Spanish Police Arrest Money Launderer in Magnitsky Case

Thirteen years after Sergei Magnitsky died in a Russian prison, Spanish law enforcement and  Europol confiscated 75 properties in Spain worth roughly 25 million euros (US$26.65 million), allegedly related to the Magnitsky case.

Magnitsky-case Europol SpainIn an operation related to the Magnitsky case, Spanish police seized dozens of real estates, cash, jewelry. (Photo: Europol, License)The infamous $230 million corruption scandal in Russia sparked global outrage after Magnitsky, a Russian tax lawyer, was jailed (and later died) for blowing the whistle on a major fraud perpetrated by tax officials.

Over the years, the stolen “Magnitsky money” has turned up in countries all over the world. In this latest case, millions of euros were allegedly laundered via bank accounts throughout Europe before being sent to Spain to buy real estate, Europol said in a statement Wednesday.

The Spanish investigators traced how  some of the dirty money ended up in Spanish real estate. The investigators also identified a group of suspects, all Russian nationals with no or little links to Spain, as well as a number of shell companies with no genuine economic activity, according to Europol.

“The dirty money was either sent to the bank accounts of these Russian citizens supposedly residing in Spain for them to purchase properties, or sent to Spanish real estate agencies with strong ties to the Russian community which would buy real estate on behalf of alleged clients,” read the statement.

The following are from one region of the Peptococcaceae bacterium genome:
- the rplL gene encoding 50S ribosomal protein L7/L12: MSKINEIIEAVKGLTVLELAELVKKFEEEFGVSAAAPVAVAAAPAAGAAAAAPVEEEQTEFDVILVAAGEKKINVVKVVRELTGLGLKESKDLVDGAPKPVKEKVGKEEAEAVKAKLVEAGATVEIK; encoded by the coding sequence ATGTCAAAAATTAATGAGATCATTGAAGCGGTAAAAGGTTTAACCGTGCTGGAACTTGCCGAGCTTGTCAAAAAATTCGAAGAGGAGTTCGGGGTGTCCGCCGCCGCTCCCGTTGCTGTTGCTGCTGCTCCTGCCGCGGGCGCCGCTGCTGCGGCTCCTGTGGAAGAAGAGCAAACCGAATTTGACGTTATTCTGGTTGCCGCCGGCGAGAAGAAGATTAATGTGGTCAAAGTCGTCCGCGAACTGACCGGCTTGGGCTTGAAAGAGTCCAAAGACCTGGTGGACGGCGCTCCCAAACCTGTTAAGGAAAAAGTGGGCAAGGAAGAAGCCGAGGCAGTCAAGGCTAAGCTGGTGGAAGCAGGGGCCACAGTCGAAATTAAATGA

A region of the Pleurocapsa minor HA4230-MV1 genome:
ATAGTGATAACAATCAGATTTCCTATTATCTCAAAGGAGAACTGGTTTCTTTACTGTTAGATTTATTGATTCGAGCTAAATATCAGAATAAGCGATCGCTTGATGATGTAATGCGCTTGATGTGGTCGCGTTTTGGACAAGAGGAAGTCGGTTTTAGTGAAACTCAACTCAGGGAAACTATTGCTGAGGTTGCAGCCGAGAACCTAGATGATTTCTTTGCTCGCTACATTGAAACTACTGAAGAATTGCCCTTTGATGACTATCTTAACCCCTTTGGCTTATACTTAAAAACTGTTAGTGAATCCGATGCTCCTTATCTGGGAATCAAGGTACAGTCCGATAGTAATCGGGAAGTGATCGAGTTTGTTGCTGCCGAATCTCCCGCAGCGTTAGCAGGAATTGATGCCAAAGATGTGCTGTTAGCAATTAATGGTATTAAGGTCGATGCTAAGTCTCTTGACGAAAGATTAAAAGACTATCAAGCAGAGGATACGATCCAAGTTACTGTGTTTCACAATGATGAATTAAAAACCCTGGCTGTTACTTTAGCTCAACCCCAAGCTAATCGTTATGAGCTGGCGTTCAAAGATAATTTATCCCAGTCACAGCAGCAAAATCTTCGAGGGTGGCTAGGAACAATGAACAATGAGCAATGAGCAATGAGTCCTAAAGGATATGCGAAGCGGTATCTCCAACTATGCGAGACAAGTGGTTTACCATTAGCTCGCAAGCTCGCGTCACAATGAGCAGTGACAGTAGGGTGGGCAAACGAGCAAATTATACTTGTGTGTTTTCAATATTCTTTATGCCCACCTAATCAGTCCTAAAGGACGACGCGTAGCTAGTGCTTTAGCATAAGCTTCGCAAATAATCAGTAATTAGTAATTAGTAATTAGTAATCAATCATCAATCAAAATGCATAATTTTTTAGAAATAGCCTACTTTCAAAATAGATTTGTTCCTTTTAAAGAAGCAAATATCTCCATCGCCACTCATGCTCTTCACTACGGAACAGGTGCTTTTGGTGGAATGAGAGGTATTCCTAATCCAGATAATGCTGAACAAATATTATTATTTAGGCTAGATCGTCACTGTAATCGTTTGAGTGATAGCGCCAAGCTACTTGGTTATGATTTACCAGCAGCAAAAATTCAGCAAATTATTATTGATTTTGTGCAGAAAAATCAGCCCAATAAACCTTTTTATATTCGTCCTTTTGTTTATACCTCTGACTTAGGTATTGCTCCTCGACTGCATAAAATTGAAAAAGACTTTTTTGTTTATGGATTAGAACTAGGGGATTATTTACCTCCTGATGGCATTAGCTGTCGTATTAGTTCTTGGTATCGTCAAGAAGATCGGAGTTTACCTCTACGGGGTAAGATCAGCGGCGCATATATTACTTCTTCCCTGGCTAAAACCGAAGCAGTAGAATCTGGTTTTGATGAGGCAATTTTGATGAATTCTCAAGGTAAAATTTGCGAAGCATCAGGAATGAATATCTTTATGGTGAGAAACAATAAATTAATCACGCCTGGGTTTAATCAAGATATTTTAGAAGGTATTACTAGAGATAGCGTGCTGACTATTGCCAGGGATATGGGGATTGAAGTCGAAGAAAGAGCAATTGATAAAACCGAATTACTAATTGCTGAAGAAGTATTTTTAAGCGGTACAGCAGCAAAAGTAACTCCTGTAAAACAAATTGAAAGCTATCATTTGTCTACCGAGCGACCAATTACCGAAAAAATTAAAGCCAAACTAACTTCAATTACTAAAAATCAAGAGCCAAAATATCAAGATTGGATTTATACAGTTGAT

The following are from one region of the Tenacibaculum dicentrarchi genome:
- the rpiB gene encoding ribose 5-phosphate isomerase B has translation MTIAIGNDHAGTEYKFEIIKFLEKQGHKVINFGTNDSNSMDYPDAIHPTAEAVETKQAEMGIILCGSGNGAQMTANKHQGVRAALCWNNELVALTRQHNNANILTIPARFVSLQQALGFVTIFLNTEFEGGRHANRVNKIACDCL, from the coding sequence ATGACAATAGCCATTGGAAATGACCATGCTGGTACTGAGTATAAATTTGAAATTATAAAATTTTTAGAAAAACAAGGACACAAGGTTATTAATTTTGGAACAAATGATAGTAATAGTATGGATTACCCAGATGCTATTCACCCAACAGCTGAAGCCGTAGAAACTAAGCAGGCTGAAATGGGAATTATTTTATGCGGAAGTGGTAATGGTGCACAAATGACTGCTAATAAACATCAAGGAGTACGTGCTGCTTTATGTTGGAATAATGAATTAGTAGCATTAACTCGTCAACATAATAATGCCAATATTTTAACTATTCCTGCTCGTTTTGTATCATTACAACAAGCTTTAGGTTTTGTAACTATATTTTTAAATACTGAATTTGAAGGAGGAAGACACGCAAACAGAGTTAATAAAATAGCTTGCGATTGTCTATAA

One suspect, believed to be “at the center of this money laundering scheme,” has been arrested in the Canary Islands, according to Europol.

The Spanish police also confiscated physical and digital data, as well as 30,000 euros ($31,940) in cash and various jewels. The police said they demanded the seizure of three other properties, two high-end vehicles, and 19 bank accounts associated with the suspect.

Europol’s European Financial and Economic Crime Center provided specialized assistance to the investigation, while Eurojust helped by coordinating European investigation orders and information requests submitted to 12 different countries.

The Spanish National Police (Policía Nacional) carried out the investigation in Spain, coordinated by the Special Prosecutor’s Office Against Corruption and Organized Crime, and the Central Court of Instruction No.2 of the National High Court.